Smartron tbook Flex Review : A hybrid that just barely gets the job done

Smartron tbook Flex Review : A hybrid that just barely gets the job done

The Smartron tbook flex has great built quality and just enough processing power to get you through basic work duties like using MS Office and browsing the web, but you'd be let down if you tried to run anything heavier.

Build Quality and Design
We noted in our first impressions that the tbook Flex had really good packaging that felt rather premium. The tbook flex is a classic example of when “looks can be deceiving” and we learned that lesson when we pulled the machine out of the box. When unboxing the Flex, there was an assumption that being a budget product, it would probably have cheap construction. On the contrary, the tbook Flex is made of solid aluminium, giving it its sturdy construction and hence, the heft. There are noticeable bezels on all sides of the display and that is great because it means you won’t be accidentally triggering things on the touch-enabled display.

The left and side sides of the tbook flex house the charging and USB ports, but the edges are also magnetic to latch the stylus onto. However, the magnets are not that strong and while the pen will stay attached to the laptop for the most part, it will fall off if it is in your backpack, getting jostled around. It will also fall off if someone accidentally brushes against it, so the best thing to do would be to just use the provided “pen-cap” style slip to attach it to the soft part of the supplied keyboard. On the back, we have the dual tone finish (orange and grey) along with the kickstand that opens up to 150 degrees. Unlike the Microsoft Surface whose kickstand is a solid sheet, the tbook flex has a frame that’s an inch and a half wide. This makes the kickstand easy to bend with your hands, although in normal usage, it won't buckle. We also noticed that while trying to open the kickstand from one side, there was noticeable flex at the other end. We recommend opening the kickstand either using both hands or more from the centre.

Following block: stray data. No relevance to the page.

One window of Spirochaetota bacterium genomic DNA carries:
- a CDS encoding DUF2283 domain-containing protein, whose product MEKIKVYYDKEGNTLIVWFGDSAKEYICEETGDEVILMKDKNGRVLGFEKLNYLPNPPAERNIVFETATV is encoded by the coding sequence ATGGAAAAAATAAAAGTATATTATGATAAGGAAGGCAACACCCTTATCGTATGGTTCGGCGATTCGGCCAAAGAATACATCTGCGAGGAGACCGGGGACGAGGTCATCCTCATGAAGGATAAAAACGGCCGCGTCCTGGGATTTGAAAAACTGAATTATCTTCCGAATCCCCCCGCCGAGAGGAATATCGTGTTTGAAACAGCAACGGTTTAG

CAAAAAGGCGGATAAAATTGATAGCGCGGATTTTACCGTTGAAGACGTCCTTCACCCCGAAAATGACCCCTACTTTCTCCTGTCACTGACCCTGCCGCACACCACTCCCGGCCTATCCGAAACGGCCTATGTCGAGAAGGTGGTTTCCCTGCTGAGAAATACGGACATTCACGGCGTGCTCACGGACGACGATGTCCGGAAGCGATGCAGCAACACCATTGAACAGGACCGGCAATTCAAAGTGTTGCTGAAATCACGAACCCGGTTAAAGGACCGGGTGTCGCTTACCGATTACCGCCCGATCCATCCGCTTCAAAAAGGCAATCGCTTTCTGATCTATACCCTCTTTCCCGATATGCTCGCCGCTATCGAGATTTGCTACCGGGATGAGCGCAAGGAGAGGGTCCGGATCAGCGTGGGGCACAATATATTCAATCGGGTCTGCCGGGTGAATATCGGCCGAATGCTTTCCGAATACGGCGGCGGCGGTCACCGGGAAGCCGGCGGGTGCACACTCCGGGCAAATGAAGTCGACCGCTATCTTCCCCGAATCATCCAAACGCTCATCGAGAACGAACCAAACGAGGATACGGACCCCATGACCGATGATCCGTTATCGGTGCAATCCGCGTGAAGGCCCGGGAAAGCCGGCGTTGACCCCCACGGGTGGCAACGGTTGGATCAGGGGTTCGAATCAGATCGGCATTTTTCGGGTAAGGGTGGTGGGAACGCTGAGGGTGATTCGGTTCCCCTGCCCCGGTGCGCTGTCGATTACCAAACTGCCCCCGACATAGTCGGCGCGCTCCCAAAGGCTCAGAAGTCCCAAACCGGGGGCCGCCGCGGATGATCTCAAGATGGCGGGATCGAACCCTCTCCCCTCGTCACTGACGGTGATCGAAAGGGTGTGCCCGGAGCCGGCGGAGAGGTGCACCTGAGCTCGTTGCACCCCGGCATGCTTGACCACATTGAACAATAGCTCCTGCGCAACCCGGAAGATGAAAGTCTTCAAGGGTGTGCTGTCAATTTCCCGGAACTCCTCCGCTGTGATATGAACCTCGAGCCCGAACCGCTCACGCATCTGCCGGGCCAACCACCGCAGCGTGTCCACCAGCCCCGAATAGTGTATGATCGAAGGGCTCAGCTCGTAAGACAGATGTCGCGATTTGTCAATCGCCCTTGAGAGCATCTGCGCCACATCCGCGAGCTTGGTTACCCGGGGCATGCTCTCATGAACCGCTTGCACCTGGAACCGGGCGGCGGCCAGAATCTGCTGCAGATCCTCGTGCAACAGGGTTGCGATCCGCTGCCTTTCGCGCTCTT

The keyboard is a wholly separate entity from the tablet. It connects to the tablet via a magnetic hinge that locks on pretty tightly. I tried to swing the keyboard around using the tablet and it just wouldn’t fall out. However, don’t try to do this the other way around. The keyboard has a faux leather covering which feels very nice. The other side has a pseudo suede texture which feels nice as well. The keyboard’s construction is pretty good, and typing on it is pretty satisfying.

Overall all by itself, the tbook flex weighs 950 grams and with the keyboard attached, 1.3 kilograms. The tbook Flex does not feel like a cheaply built piece of tech by any means. The finishing is pretty good on both the tablet and the keyboard, with the magnetic clip having enough strength for the keyboard to not pop-off when it's dangling.

The tbook Flex features a 12.2-inch LCD-IPS display with QHD resolution (2560×1600). The 16:10 aspect ratio makes the tablet a little wider than we’re used to, but that is a good thing it means more real estate for content. The display also supports touch input and is surprisingly resilient to fingerprints. However, if you’re going to be using the touchscreen a lot, expect to clean it at the end of the day, if not every once in two days. However, what you may not appreciate is the glossy display which reflects a lot of the surrounding world, even indoors. I found that the ambient light would have to be lesser than normal for the reflections to completely disappear.

The tbook’s display is great for watching movies in bed since it dims down all the way to practically 2 nits. The total brightness can go up 180 nits, which is adequately bright for using the tablet outdoors, but the reflections do hinder the experience. At work, it has acceptable performance, that is, it won't be too reflective for your Office needs, but if you’re into proofing content for colour, you may be better off with a machine that has a matte display.